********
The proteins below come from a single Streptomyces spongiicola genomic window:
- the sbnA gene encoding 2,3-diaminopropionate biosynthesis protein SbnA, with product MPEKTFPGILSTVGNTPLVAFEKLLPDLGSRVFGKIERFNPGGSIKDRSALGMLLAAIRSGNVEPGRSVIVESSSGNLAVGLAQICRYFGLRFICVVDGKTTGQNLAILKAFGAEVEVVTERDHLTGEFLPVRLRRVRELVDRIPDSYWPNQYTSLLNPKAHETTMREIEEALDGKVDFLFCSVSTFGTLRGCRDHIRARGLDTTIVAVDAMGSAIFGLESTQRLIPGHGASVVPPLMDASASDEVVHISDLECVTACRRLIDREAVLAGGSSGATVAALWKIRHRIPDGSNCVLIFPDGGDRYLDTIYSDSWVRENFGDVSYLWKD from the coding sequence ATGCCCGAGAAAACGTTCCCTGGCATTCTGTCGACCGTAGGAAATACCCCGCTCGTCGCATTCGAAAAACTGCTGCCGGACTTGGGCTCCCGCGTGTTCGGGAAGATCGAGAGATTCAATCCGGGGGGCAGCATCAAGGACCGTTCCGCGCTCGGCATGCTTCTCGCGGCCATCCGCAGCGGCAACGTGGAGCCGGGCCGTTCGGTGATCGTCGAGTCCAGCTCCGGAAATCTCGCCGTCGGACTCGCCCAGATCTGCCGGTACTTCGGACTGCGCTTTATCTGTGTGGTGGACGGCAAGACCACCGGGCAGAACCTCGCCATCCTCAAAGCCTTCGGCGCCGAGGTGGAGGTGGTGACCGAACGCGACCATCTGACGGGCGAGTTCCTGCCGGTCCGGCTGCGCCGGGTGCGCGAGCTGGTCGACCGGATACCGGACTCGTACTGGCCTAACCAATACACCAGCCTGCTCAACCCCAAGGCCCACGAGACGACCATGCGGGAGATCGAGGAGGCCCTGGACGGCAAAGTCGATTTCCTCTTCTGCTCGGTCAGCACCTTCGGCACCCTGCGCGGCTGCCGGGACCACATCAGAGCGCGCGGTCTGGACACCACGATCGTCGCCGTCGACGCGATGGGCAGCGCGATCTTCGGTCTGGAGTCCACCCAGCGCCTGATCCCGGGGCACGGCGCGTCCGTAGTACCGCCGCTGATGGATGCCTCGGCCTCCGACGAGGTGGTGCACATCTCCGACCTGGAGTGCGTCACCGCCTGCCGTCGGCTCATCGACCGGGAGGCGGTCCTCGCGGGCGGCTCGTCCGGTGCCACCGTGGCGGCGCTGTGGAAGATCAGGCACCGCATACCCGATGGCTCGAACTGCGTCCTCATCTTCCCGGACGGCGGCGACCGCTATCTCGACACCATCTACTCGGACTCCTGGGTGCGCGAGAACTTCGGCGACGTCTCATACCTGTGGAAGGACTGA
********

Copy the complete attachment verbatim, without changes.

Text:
The proteins below come from a single Streptomyces spongiicola genomic window:
- the sbnA gene encoding 2,3-diaminopropionate biosynthesis protein SbnA, with product MPEKTFPGILSTVGNTPLVAFEKLLPDLGSRVFGKIERFNPGGSIKDRSALGMLLAAIRSGNVEPGRSVIVESSSGNLAVGLAQICRYFGLRFICVVDGKTTGQNLAILKAFGAEVEVVTERDHLTGEFLPVRLRRVRELVDRIPDSYWPNQYTSLLNPKAHETTMREIEEALDGKVDFLFCSVSTFGTLRGCRDHIRARGLDTTIVAVDAMGSAIFGLESTQRLIPGHGASVVPPLMDASASDEVVHISDLECVTACRRLIDREAVLAGGSSGATVAALWKIRHRIPDGSNCVLIFPDGGDRYLDTIYSDSWVRENFGDVSYLWKD from the coding sequence ATGCCCGAGAAAACGTTCCCTGGCATTCTGTCGACCGTAGGAAATACCCCGCTCGTCGCATTCGAAAAACTGCTGCCGGACTTGGGCTCCCGCGTGTTCGGGAAGATCGAGAGATTCAATCCGGGGGGCAGCATCAAGGACCGTTCCGCGCTCGGCATGCTTCTCGCGGCCATCCGCAGCGGCAACGTGGAGCCGGGCCGTTCGGTGATCGTCGAGTCCAGCTCCGGAAATCTCGCCGTCGGACTCGCCCAGATCTGCCGGTACTTCGGACTGCGCTTTATCTGTGTGGTGGACGGCAAGACCACCGGGCAGAACCTCGCCATCCTCAAAGCCTTCGGCGCCGAGGTGGAGGTGGTGACCGAACGCGACCATCTGACGGGCGAGTTCCTGCCGGTCCGGCTGCGCCGGGTGCGCGAGCTGGTCGACCGGATACCGGACTCGTACTGGCCTAACCAATACACCAGCCTGCTCAACCCCAAGGCCCACGAGACGACCATGCGGGAGATCGAGGAGGCCCTGGACGGCAAAGTCGATTTCCTCTTCTGCTCGGTCAGCACCTTCGGCACCCTGCGCGGCTGCCGGGACCACATCAGAGCGCGCGGTCTGGACACCACGATCGTCGCCGTCGACGCGATGGGCAGCGCGATCTTCGGTCTGGAGTCCACCCAGCGCCTGATCCCGGGGCACGGCGCGTCCGTAGTACCGCCGCTGATGGATGCCTCGGCCTCCGACGAGGTGGTGCACATCTCCGACCTGGAGTGCGTCACCGCCTGCCGTCGGCTCATCGACCGGGAGGCGGTCCTCGCGGGCGGCTCGTCCGGTGCCACCGTGGCGGCGCTGTGGAAGATCAGGCACCGCATACCCGATGGCTCGAACTGCGTCCTCATCTTCCCGGACGGCGGCGACCGCTATCTCGACACCATCTACTCGGACTCCTGGGTGCGCGAGAACTTCGGCGACGTCTCATACCTGTGGAAGGACTGA